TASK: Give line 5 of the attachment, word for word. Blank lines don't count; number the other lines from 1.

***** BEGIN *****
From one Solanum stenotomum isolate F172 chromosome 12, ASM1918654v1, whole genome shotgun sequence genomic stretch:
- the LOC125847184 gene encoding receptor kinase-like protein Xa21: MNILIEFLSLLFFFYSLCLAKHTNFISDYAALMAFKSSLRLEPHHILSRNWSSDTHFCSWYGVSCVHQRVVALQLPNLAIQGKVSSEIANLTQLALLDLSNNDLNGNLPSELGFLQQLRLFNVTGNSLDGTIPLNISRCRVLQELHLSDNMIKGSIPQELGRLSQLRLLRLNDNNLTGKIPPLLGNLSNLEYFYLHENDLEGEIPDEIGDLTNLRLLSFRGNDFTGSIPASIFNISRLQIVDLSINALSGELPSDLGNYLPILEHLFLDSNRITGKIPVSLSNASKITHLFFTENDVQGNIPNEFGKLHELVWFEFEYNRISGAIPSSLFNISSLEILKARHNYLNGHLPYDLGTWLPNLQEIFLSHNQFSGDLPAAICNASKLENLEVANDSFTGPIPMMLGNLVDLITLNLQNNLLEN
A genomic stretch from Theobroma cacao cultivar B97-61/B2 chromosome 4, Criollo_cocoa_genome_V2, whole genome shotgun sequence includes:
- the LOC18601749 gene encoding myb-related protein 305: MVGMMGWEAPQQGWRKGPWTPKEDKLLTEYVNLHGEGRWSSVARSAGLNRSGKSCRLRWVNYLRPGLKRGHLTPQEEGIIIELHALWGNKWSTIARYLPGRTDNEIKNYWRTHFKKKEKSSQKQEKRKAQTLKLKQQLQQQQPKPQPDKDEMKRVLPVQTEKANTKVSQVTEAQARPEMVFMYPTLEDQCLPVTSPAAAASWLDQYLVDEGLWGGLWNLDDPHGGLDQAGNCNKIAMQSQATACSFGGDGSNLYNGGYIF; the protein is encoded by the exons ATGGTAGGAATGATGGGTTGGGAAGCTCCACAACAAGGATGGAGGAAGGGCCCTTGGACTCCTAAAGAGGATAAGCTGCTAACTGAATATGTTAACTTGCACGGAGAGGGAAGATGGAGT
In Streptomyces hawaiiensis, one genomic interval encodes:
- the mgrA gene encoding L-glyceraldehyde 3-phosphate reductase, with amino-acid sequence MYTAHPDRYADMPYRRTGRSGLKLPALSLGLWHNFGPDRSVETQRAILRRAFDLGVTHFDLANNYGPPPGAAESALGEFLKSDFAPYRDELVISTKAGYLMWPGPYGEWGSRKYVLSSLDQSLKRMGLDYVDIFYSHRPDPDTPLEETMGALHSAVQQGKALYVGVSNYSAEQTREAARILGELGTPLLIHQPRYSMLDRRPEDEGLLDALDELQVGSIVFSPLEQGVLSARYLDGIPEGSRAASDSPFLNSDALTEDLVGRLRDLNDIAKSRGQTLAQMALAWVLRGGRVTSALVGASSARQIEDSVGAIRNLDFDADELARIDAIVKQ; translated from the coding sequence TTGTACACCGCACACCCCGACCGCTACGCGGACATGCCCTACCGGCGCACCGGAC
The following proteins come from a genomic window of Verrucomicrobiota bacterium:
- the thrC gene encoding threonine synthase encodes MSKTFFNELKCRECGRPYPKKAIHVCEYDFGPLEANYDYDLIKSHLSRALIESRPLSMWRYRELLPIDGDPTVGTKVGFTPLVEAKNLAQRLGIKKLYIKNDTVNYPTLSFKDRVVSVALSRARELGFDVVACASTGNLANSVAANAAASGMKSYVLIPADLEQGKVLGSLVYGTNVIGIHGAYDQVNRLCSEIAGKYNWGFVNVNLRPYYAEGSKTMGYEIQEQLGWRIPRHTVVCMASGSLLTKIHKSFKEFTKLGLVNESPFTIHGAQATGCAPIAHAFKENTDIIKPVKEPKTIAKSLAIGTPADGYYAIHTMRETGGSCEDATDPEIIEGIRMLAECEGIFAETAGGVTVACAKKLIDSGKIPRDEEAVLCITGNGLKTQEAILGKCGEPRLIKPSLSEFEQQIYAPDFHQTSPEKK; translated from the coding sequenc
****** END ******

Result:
In Streptomyces hawaiiensis, one genomic interval encodes: